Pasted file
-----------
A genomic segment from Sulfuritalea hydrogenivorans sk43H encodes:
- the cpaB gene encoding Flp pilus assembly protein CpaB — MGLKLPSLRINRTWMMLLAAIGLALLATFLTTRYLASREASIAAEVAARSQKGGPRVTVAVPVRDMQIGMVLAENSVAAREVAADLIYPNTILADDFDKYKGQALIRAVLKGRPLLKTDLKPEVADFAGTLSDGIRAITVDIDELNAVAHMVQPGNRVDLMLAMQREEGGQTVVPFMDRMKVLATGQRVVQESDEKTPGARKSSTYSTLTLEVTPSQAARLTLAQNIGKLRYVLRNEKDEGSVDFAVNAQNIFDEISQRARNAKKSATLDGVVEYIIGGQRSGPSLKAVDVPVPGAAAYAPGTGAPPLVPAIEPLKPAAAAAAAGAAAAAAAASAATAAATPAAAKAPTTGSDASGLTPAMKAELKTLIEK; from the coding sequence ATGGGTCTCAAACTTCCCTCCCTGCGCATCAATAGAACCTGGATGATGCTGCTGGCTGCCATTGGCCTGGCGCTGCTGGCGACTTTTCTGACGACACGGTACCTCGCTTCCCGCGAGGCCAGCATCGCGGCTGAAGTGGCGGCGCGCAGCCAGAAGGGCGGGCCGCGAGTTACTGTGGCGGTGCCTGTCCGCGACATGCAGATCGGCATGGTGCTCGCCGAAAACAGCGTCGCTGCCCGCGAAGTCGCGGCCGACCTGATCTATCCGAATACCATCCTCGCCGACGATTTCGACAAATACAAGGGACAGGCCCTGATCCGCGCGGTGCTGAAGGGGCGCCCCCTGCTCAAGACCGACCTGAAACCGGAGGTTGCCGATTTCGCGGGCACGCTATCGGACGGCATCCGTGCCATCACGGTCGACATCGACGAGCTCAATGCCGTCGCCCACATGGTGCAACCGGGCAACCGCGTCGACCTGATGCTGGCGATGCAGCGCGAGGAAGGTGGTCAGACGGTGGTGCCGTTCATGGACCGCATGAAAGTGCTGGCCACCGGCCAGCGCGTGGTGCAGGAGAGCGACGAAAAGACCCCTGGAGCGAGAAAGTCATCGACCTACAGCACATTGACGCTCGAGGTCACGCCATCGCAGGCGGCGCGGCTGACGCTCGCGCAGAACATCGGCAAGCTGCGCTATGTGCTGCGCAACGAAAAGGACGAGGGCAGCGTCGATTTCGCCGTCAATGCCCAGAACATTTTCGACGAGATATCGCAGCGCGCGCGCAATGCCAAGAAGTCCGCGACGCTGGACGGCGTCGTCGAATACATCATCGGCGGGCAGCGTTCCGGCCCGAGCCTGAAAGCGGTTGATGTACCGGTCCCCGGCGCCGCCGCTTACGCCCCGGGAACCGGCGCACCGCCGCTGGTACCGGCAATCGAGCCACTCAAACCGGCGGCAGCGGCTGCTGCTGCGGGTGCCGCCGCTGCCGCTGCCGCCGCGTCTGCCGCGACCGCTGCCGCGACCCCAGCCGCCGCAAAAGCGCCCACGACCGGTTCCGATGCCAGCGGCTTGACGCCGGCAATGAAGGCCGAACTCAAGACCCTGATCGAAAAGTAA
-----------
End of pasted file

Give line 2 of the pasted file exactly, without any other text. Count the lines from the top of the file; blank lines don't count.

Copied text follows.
- the cpaB gene encoding Flp pilus assembly protein CpaB — MGLKLPSLRINRTWMMLLAAIGLALLATFLTTRYLASREASIAAEVAARSQKGGPRVTVAVPVRDMQIGMVLAENSVAAREVAADLIYPNTILADDFDKYKGQALIRAVLKGRPLLKTDLKPEVADFAGTLSDGIRAITVDIDELNAVAHMVQPGNRVDLMLAMQREEGGQTVVPFMDRMKVLATGQRVVQESDEKTPGARKSSTYSTLTLEVTPSQAARLTLAQNIGKLRYVLRNEKDEGSVDFAVNAQNIFDEISQRARNAKKSATLDGVVEYIIGGQRSGPSLKAVDVPVPGAAAYAPGTGAPPLVPAIEPLKPAAAAAAAGAAAAAAAASAATAAATPAAAKAPTTGSDASGLTPAMKAELKTLIEK; from the coding sequence ATGGGTCTCAAACTTCCCTCCCTGCGCATCAATAGAACCTGGATGATGCTGCTGGCTGCCATTGGCCTGGCGCTGCTGGCGACTTTTCTGACGACACGGTACCTCGCTTCCCGCGAGGCCAGCATCGCGGCTGAAGTGGCGGCGCGCAGCCAGAAGGGCGGGCCGCGAGTTACTGTGGCGGTGCCTGTCCGCGACATGCAGATCGGCATGGTGCTCGCCGAAAACAGCGTCGCTGCCCGCGAAGTCGCGGCCGACCTGATCTATCCGAATACCATCCTCGCCGACGATTTCGACAAATACAAGGGACAGGCCCTGATCCGCGCGGTGCTGAAGGGGCGCCCCCTGCTCAAGACCGACCTGAAACCGGAGGTTGCCGATTTCGCGGGCACGCTATCGGACGGCATCCGTGCCATCACGGTCGACATCGACGAGCTCAATGCCGTCGCCCACATGGTGCAACCGGGCAACCGCGTCGACCTGATGCTGGCGATGCAGCGCGAGGAAGGTGGTCAGACGGTGGTGCCGTTCATGGACCGCATGAAAGTGCTGGCCACCGGCCAGCGCGTGGTGCAGGAGAGCGACGAAAAGACCCCTGGAGCGAGAAAGTCATCGACCTACAGCACATTGACGCTCGAGGTCACGCCATCGCAGGCGGCGCGGCTGACGCTCGCGCAGAACATCGGCAAGCTGCGCTATGTGCTGCGCAACGAAAAGGACGAGGGCAGCGTCGATTTCGCCGTCAATGCCCAGAACATTTTCGACGAGATATCGCAGCGCGCGCGCAATGCCAAGAAGTCCGCGACGCTGGACGGCGTCGTCGAATACATCATCGGCGGGCAGCGTTCCGGCCCGAGCCTGAAAGCGGTTGATGTACCGGTCCCCGGCGCCGCCGCTTACGCCCCGGGAACCGGCGCACCGCCGCTGGTACCGGCAATCGAGCCACTCAAACCGGCGGCAGCGGCTGCTGCTGCGGGTGCCGCCGCTGCCGCTGCCGCCGCGTCTGCCGCGACCGCTGCCGCGACCCCAGCCGCCGCAAAAGCGCCCACGACCGGTTCCGATGCCAGCGGCTTGACGCCGGCAATGAAGGCCGAACTCAAGACCCTGATCGAAAAGTAA